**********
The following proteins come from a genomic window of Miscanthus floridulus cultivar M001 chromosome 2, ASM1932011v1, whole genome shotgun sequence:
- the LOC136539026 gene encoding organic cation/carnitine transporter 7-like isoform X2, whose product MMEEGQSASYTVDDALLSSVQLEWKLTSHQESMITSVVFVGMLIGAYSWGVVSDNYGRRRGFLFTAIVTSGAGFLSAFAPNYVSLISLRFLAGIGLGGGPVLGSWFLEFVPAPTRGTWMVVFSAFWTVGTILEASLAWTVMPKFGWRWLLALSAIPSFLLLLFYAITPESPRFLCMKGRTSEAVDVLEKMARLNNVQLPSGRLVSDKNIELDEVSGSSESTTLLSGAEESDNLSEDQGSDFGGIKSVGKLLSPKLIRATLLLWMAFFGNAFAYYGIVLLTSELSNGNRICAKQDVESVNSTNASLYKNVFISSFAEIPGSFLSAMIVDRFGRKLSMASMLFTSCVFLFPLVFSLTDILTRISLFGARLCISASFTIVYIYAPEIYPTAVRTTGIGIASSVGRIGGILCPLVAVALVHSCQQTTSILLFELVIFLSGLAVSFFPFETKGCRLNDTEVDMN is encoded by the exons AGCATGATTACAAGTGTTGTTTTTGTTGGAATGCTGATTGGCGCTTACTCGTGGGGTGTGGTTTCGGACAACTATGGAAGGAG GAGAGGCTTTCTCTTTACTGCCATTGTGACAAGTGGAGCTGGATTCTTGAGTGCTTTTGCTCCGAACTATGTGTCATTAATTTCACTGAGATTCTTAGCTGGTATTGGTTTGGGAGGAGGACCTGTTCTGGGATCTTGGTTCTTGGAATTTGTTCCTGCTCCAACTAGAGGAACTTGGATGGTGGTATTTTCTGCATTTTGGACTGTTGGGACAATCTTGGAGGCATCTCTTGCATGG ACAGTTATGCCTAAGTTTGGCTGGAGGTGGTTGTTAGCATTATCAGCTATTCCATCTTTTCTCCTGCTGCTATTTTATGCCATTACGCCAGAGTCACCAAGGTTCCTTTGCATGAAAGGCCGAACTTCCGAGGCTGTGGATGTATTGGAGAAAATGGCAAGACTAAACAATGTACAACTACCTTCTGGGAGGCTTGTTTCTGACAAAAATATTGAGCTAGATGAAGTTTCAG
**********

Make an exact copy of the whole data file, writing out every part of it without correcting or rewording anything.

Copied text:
The following proteins come from a genomic window of Miscanthus floridulus cultivar M001 chromosome 2, ASM1932011v1, whole genome shotgun sequence:
- the LOC136539026 gene encoding organic cation/carnitine transporter 7-like isoform X2, whose product MMEEGQSASYTVDDALLSSVQLEWKLTSHQESMITSVVFVGMLIGAYSWGVVSDNYGRRRGFLFTAIVTSGAGFLSAFAPNYVSLISLRFLAGIGLGGGPVLGSWFLEFVPAPTRGTWMVVFSAFWTVGTILEASLAWTVMPKFGWRWLLALSAIPSFLLLLFYAITPESPRFLCMKGRTSEAVDVLEKMARLNNVQLPSGRLVSDKNIELDEVSGSSESTTLLSGAEESDNLSEDQGSDFGGIKSVGKLLSPKLIRATLLLWMAFFGNAFAYYGIVLLTSELSNGNRICAKQDVESVNSTNASLYKNVFISSFAEIPGSFLSAMIVDRFGRKLSMASMLFTSCVFLFPLVFSLTDILTRISLFGARLCISASFTIVYIYAPEIYPTAVRTTGIGIASSVGRIGGILCPLVAVALVHSCQQTTSILLFELVIFLSGLAVSFFPFETKGCRLNDTEVDMN is encoded by the exons AGCATGATTACAAGTGTTGTTTTTGTTGGAATGCTGATTGGCGCTTACTCGTGGGGTGTGGTTTCGGACAACTATGGAAGGAG GAGAGGCTTTCTCTTTACTGCCATTGTGACAAGTGGAGCTGGATTCTTGAGTGCTTTTGCTCCGAACTATGTGTCATTAATTTCACTGAGATTCTTAGCTGGTATTGGTTTGGGAGGAGGACCTGTTCTGGGATCTTGGTTCTTGGAATTTGTTCCTGCTCCAACTAGAGGAACTTGGATGGTGGTATTTTCTGCATTTTGGACTGTTGGGACAATCTTGGAGGCATCTCTTGCATGG ACAGTTATGCCTAAGTTTGGCTGGAGGTGGTTGTTAGCATTATCAGCTATTCCATCTTTTCTCCTGCTGCTATTTTATGCCATTACGCCAGAGTCACCAAGGTTCCTTTGCATGAAAGGCCGAACTTCCGAGGCTGTGGATGTATTGGAGAAAATGGCAAGACTAAACAATGTACAACTACCTTCTGGGAGGCTTGTTTCTGACAAAAATATTGAGCTAGATGAAGTTTCAG